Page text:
Having asserted that reform in religion is indeed possible, Moulana also pointed out that many a time it is not the religion that requires reform, but the corrupt socio-political system needs reform. He then added yet another type of reform to the list of possibilities by stating that other times the system is perfect, but the corrupt leadership needs to be removed.
Addressing the topic of his discussion more directly, Moulana stated that according to Imam Husayn (AS), corruption has entered the religion, the socio-political system, and the leadership. Hence all these spheres required reform. Moulana then began underlining the corruption which took place in each of these areas prior to the rising of Imam Husayn. Moulana stated that prior to the ascension of Yazid, the Muslim political system was corrupt and that its so-called leadership was corrupt.
Moulana also emphasized the fact that at the time there was major corruption in the religion of Islam, particularly as far as the Sunnah of our Prophet Muhammad (SAWA) was concerned. Citing the behaviour of the second caliph, Umar bin al-Khattab, Moulana said that when the Sunnah was offered to some people as a guide, they rejected it and claimed that the Qur’an was enough for them. This caliph in fact ordered the burning of five hundred ahadith of the Holy Prophet (SAWA).
Moulana pointed out that the Sunnah of Rasoolallah (SAWA) was banned by the Muslim rulers until the era of Umar bin Abdul Aziz. It was only from his reign onwards that the ahadith of the Prophet (SAWA) were allowed to be written down. By this time the majority of the companions of the Prophet (SAWA) had passed on.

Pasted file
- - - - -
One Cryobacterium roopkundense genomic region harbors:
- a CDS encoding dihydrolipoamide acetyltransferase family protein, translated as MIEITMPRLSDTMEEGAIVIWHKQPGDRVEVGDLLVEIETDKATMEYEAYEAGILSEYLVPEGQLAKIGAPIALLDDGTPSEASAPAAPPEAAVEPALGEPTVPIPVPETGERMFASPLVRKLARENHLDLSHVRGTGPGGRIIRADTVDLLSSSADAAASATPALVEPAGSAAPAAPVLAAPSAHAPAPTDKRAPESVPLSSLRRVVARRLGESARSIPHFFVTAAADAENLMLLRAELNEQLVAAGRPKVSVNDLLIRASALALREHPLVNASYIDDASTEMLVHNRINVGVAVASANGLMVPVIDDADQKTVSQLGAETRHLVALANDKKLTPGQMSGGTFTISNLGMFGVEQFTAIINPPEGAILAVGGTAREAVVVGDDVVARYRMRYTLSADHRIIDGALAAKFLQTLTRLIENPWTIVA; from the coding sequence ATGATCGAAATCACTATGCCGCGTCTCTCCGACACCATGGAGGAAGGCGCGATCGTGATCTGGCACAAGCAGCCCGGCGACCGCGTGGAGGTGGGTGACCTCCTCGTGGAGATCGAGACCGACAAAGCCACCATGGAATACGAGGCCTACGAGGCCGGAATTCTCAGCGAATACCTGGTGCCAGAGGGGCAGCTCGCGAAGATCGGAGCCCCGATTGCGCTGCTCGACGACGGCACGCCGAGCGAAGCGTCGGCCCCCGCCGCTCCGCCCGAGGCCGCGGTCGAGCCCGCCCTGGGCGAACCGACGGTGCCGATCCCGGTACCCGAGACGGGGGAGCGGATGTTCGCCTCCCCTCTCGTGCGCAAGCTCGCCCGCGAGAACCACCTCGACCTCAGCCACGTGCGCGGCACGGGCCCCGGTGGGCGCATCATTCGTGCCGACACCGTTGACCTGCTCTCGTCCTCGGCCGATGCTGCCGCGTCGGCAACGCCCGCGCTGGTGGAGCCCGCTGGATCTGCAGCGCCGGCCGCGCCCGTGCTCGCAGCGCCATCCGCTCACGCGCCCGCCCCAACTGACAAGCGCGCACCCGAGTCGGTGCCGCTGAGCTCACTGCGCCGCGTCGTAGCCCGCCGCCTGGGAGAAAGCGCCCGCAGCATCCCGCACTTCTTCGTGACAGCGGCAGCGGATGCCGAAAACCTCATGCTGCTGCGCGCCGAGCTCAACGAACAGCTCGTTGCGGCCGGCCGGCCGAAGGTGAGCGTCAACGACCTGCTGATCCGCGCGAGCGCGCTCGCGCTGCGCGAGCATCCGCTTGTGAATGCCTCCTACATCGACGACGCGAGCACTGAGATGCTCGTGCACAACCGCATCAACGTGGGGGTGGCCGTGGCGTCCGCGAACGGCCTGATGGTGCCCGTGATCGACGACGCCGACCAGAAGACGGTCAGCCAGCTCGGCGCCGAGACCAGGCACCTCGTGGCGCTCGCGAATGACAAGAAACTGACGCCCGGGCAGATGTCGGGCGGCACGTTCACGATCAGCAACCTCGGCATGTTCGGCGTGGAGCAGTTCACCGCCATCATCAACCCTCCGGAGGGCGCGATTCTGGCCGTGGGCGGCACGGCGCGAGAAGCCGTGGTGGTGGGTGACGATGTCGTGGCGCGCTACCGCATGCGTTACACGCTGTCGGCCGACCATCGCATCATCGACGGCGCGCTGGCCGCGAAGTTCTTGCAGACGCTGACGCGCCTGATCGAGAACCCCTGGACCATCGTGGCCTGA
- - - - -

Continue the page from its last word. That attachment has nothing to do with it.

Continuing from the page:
Focusing on the corruption of the political system prior to Imam Husayn’s rising, Moulana asserted that by the time of the third caliph, Uthman bin Affan, the system of Khilafah had reached a point wherein corruption was the most common phenomenon. For example, during Uthman’s reign the distribution of wealth was exceptionally unfair and the caliph had recalled many individuals as governors who were previously exiled from Medina by Rasoolallah (SAWA). He added that with the coming to power of Muawiyah bin Abi Sufyan and his son, Yazid, Khilafah had collapsed into monarchy.
Linking his perspectives on the corruption in the Ummah more directly to Imam Husayn’s movement, Moulana went on to emphasize that Imam Husayn’s reform was firstly addressing the religion of Islam. To justify this particular point, Moulana asserted that Imam Husayn told people that the Sunnah of his grandfather (SAWA) had died and that innovation had crept into the religion. Moulana pointed out that Imam Husayn was focusing on the root cause of the problem. Imam was of the view that if he allowed the unjust system to prevail, then the religion of Islam will surely be destroyed. Moulana added that for Imam Husayn (AS), Yazid represented this particular system.
Moulana concluded his lecture with the narration of the story of Hur bin Yazid al-Rayyahi. Hur’s encounters with Imam Husayn (AS) both as an enemy of Imam and eventually as Imam’s brave martyr were narrated with much feeling and emotion. The majlis ended with the ma’tam in which the suffering of Hur was recollected in poetic form.